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This film image released by Universal Pictures shows Chris Hemsworth, left, and Kristen Stewart in a scene from "Snow White and the Huntsman". (AP Photo/Universal Pictures, Alex Bailey)

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"SNOW WHITE AND THE HUNTSMAN" — ★★1/2 — Kristen Stewart, Charlize Theron, Chris Hemsworth; PG-13 (action violence); in general release

For those familiar with the original story by the Brothers Grimm, Rupert Sanders' "Snow White and the Huntsman" is nothing like that. For those who love the 1937 Disney adaptation of the story, this movie is even less like that. For those who just like action with a taste of romance, this movie is exactly that.

Unlike Disney's "Snow White and the Seven Dwarfs" and more true to the Grimm tale, "Huntsman" is not a happy film. It begins with a brief introduction to the good king and queen and the queen's desire to have a daughter, plus several scenes from Snow White's early childhood before the queen's death.

That's where most of the similarities to Disney's animated classic and the Brothers Grimm story end.

The grieving king is tricked into going to battle against a phantom army and "rescues" a beautiful woman named Ravenna (Charlize Theron), whom he quickly determines to marry the very next day.

No one foresees what happens next: On the night of the wedding, Ravenna drives a knife into the king's heart as they are lying in bed and then opens the gate to allow her brother and their army into the city.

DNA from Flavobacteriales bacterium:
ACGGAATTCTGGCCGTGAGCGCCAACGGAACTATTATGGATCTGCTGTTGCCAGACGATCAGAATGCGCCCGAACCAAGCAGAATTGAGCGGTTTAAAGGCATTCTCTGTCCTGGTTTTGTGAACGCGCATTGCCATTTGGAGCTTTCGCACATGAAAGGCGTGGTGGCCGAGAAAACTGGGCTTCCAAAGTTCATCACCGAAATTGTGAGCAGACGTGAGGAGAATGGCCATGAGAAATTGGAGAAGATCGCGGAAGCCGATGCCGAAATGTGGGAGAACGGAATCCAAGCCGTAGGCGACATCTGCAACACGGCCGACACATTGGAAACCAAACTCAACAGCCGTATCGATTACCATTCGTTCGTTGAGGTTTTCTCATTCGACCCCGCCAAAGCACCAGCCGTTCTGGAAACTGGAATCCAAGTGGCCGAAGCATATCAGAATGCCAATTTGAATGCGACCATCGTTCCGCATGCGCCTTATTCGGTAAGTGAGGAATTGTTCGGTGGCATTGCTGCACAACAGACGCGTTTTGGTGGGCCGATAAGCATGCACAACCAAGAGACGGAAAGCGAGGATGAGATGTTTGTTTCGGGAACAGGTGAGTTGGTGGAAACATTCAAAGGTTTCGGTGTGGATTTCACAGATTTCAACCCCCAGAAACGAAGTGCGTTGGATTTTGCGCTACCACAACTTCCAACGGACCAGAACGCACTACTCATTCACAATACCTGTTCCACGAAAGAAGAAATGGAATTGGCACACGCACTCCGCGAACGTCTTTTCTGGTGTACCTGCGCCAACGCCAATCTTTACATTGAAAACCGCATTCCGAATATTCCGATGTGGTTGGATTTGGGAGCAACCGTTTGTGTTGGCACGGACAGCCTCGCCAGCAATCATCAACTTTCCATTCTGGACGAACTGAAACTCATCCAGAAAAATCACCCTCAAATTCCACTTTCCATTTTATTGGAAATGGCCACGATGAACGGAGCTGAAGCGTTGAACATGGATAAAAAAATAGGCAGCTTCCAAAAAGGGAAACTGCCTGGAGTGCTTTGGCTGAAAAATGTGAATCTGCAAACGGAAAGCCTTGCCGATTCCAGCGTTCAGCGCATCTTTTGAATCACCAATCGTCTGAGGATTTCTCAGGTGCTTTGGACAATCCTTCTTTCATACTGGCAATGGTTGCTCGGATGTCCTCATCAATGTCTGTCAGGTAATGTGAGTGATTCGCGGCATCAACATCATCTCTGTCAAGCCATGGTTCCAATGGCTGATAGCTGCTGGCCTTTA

In the ensuing battle, only a duke and a small number of men are able to escape. Snow White, still a little girl, is left behind.

Queen Ravenna keeps the princess imprisoned in a tower for an untold number of years until the day comes that Ravenna's magic mirror announces she is no longer "fairest of them all," and that Snow White (Kristen Stewart) has surpassed her in beauty.

The mirror, which bears an uncanny resemblance to the dementors in "Harry Potter," also informs Ravenna that her magic will begin to fade unless she eats the heart of the fairer, and the queen immediately sends her brother to bring the princess.

Snow White's escape from the tower is harrowing. The princess' will to survive is severely tested as Ravenna uses every tool at her disposal trying to recapture her, and had it not been for the huntsman (Chris Hemsworth), she would have been hunted down halfway through her flight.

First, the dwarfs and then Snow White's childhood friend William (Sam Claflin) join the pair as they make their way to join the duke and defeat the evil queen. Each of the three leading characters has a distinct, well-developed personality: Snow White is driven and seemingly fearless, the huntsman mysterious and surprisingly vulnerable, and Ravenna cruel and self-obsessed.

This movie is rated PG-13 for a reason: There is a plethora of mostly bloodless violence (think "Lord of the Rings"), including a scene in which the huntsman pushes a man into a cluster of spikes, possibly the most gruesome death in the movie.

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There are also some shots of a naked Ravenna, shown waist-up from the back, and two rather uncomfortable moments between the king and Ravenna the night she kills him, and between Snow White and Ravenna's brother on the day she escapes.

The computer animation and effects are spectacular, two of the highlights being a white elk in the forest dissolving into hundreds of white butterflies, and the aging (or rejuvenating, depending on the situation) processes of Ravenna.

From start to finish, the film was fast-paced and difficult to predict.

"Snow White and the Huntsman" is rated PG-13 for action violence; running time: 127 minutes.

Related article: Doug's take: Fairy tale more of a horror tale

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Email: jhenrie@desnews.com